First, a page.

“Policy response hasn’t been as robust as one would expect,” Bill Browder, a hedge fund manager and human rights activist, said at this year’s China Forum.

Because the U.S. government “wants to rock the boat as little as possible for fear of economic backlash,” Browder said.

The Treasury’s investment ban list so far includes 59 companies that are operating in the defense and surveillance technology sectors. Americans are barred from investing in stocks or bonds of these firms.

The ban list includes notable companies such as telecoms equipment maker Huawei, video surveillance manufacturer Hikvision, chip maker Semiconductor Manufacturing International Corp., aerospace firm Aviation Industry Corp. of China, and state-run mobile operators China Mobile and China Telecom.

While denying Chinese firms access to the U.S. capital markets is an important step, the ban list itself is not extensive.

In June, the administration tasked the Treasury Department with updating the list. However, the Treasury has failed to add new companies, even though there are many more entities that threaten U.S. national security, according to critics.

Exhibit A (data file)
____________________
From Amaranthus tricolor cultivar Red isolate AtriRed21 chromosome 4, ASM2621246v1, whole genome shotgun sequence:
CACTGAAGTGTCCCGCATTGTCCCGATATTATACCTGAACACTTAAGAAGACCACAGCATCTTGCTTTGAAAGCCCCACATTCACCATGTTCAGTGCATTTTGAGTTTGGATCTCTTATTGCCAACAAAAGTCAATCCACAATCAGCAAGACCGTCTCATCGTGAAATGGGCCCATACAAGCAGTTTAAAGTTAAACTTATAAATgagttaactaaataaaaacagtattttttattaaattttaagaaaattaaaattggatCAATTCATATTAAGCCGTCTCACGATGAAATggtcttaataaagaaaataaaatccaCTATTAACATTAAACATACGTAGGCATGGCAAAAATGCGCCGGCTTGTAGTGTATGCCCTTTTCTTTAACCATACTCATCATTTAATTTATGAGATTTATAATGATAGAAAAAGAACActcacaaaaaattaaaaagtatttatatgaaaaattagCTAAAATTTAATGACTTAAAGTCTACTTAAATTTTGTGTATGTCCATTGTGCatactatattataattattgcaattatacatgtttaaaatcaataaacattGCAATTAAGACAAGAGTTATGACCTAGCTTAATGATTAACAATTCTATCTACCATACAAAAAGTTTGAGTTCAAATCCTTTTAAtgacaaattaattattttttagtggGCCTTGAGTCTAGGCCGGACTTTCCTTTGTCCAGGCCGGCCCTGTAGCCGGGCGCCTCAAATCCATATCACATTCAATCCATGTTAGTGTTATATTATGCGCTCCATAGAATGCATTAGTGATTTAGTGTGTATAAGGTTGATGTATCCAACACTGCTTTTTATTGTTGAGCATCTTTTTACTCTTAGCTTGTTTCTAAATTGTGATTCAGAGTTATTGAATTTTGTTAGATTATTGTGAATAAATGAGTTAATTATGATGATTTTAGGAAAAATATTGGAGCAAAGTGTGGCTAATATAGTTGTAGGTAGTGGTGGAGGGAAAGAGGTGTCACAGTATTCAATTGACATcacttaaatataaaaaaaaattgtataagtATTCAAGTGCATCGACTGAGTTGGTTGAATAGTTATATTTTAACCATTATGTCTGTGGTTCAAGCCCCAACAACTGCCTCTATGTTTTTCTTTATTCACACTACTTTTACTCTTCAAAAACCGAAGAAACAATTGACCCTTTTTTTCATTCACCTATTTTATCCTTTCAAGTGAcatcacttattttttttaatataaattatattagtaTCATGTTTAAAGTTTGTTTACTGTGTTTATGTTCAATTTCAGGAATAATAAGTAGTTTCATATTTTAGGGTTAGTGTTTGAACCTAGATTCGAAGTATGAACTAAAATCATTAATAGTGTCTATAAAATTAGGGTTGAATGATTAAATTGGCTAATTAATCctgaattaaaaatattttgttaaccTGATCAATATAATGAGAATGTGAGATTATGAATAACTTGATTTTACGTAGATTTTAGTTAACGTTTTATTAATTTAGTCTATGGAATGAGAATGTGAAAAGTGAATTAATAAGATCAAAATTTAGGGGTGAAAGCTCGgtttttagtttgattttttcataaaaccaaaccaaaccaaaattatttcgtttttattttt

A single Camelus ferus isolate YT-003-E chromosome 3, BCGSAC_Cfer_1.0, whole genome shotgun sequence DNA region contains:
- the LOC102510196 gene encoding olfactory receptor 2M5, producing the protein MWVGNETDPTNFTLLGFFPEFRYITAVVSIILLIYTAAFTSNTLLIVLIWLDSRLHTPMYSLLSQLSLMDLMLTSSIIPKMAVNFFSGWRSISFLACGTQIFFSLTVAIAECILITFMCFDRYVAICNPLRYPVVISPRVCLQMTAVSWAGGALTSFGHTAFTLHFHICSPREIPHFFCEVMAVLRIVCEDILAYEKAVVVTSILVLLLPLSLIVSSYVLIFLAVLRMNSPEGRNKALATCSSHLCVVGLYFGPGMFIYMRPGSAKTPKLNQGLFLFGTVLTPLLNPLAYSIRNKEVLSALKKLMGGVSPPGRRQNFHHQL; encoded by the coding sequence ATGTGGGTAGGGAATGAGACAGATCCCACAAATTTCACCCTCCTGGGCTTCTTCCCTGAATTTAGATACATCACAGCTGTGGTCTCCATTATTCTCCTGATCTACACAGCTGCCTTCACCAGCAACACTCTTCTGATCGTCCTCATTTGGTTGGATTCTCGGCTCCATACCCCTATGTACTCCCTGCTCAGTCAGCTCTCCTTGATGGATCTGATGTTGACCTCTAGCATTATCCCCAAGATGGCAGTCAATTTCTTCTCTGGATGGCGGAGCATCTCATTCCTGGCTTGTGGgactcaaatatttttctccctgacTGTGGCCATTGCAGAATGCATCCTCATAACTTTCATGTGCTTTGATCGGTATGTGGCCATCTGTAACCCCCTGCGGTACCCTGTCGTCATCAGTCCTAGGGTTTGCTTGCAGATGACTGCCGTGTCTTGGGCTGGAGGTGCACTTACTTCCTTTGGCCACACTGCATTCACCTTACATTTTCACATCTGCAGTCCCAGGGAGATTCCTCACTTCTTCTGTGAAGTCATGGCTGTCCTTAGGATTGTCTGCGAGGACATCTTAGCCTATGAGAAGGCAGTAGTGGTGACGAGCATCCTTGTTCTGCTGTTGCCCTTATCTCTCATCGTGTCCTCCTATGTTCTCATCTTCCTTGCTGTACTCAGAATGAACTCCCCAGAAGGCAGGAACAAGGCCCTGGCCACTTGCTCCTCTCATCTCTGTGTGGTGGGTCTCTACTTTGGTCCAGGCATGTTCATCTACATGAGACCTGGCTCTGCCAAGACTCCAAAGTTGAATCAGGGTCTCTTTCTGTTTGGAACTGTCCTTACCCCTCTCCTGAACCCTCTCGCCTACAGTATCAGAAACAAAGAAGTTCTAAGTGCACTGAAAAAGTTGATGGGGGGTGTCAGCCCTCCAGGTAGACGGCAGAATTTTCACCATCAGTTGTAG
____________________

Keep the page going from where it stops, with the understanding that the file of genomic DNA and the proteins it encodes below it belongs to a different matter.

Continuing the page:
For example, there are over 400 Chinese entities in the Commerce Department’s “entity list,” which bars exports of U.S. technology to these firms without a license. Those entities were added due to national security concerns or over their role in facilitating Beijing’s rights abuses.

Only less than one percent of these companies has ended up on Treasury’s investment ban list, Roger Robinson, former chairman of the congressional U.S.-China Economic and Security Review Commission, said at the China Forum.

In June, the administration added five China-based solar companies to the entity list for participating in Beijing’s forced labor campaign against Uyghurs in Xinjiang. Two of them, Hoshine Silicon Industry and Xinjiang Daqo New Energy, are publicly traded and could be held by major indexes and investment funds.

Critics also question the scope of the entity list as there are many small Chinese companies that go unnoticed.

A new report by the Center for Security and Emerging Technology (CSET) at Georgetown University found that nearly 91 percent of AI equipment suppliers to the Chinese military weren’t on the entity list.